Theorem 4.4 (Lutz and Schmidt [13]).

The class has -measure 0.

We note that because every -betting game may be simulated by a -martingale [5], Theorem 4.4 follows as a corollary to Theorem 3.1.

Lemma 4.5.

If , then for every -martingale , there is a -martingale with .


Let be a -martingale. Without loss of generality also assume that is exactly computable [9] and its output is in for some polynomial . Consider the language . Clearly and hence also in by our hypothesis. We can therefore compute is polynomial time using . ∎

Theorem 4.6.

If does not have -measure 0, then .


Assume Theorem 4.4 and Lemma 4.5 imply that has -measure 0. ∎

Corollary 4.7.

If there is a -random oracle such that , then .

4.3 Is infinite relative to -betting-game random oracles?

Bennett and Gill [3] showed that for a random oracle , with probability 1. Thus does not collapse to its first level. Rossman, Servedio, and Tan [18] showed that is infinite relative to a random oracle, with probability 1.

Can we improve Theorem 3.1 to show that does not collapse for a -betting-game random oracle? This also has complexity class separation consequences:

Theorem 4.8.

For , let . If has -betting-game measure zero, then .


We prove the contrapositive. Suppose , then . Given , then the following containments hold:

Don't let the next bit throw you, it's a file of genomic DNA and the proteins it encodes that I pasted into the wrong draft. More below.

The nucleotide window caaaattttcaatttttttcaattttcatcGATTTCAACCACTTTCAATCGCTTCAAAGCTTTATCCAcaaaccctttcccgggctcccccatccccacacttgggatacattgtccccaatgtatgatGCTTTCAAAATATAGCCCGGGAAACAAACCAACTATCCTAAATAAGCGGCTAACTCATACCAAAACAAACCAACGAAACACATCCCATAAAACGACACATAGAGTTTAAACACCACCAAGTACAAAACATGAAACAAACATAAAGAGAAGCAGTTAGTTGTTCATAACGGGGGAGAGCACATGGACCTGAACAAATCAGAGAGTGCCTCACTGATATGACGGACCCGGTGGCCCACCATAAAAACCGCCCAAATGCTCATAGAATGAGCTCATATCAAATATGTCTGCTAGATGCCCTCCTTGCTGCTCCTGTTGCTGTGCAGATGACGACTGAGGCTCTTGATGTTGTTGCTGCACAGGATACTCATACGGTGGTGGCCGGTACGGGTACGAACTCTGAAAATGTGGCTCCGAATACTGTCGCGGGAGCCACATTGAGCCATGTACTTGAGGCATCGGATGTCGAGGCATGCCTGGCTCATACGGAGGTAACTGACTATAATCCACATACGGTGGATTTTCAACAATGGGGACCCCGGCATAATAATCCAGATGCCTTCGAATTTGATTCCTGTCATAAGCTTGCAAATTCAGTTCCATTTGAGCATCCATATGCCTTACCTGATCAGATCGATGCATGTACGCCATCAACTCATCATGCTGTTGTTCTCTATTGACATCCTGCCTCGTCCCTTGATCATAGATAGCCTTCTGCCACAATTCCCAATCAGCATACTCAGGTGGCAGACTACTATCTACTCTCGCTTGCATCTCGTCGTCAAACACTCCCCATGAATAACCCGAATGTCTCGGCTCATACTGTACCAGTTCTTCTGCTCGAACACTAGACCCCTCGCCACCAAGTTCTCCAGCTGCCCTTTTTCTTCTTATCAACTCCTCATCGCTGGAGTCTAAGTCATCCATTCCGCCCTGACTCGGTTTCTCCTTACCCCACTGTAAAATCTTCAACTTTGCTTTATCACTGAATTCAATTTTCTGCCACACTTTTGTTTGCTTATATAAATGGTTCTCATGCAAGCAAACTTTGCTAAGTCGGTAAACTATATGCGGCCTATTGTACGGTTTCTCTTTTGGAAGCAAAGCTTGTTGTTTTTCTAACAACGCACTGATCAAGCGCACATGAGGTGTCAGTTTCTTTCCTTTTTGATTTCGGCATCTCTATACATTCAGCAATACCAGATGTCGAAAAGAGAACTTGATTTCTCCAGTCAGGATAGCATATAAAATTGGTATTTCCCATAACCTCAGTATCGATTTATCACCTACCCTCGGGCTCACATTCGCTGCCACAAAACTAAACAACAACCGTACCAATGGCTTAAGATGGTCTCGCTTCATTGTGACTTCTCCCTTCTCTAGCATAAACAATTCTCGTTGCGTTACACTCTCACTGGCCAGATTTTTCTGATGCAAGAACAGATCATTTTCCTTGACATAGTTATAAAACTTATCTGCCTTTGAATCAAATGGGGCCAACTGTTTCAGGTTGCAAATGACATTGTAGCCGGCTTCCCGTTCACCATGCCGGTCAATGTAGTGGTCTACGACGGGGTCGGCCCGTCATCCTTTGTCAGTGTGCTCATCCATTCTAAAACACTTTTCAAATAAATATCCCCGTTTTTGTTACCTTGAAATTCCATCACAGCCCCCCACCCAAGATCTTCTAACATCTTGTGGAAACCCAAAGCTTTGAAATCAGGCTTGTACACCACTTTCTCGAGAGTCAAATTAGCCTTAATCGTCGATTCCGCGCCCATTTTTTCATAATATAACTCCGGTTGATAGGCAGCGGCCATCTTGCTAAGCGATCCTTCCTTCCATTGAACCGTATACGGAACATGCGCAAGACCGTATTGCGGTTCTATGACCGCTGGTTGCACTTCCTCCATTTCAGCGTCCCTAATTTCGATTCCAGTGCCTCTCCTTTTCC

turn implies that . Since does not have -betting-game measure zero [5] then neither does . Hence, the Theorem follows. ∎

In particular, we have the following for the first level of PH:

Corollary 4.9.

If has p-betting-game measure 1, then .

Because it is open whether betting games have a union lemma [5], it is not clear whether Corollary 4.9 may be extended to show that if for every p-betting-game random oracle , then . This extension would hold if there is a -betting game that is universal for all -betting games. However, we do have the following for -random oracles.

Corollary 4.10.

If for every -random oracle , then .

Corollary 4.11.

If is infinite for every -random oracle , then .

5 Conclusion

We have shown that for every p-betting-game random oracle (Theorem 3.1). Establishing whether this also holds for p-random oracles would imply either (Corollary 4.3) or (Corollary 4.7). These results, together with Theorems 4.4 and 4.8, motivate investigating the status of relative to pspace-random oracles. In particular:

  1. Does have -measure 0?

  2. More generally, does have -measure 0?


  • [1] E. Allender and M. Strauss. Measure on small complexity classes with applications for BPP. In Proceedings of the 35th Symposium on Foundations of Computer Science, pages 807–818. IEEE Computer Society, 1994.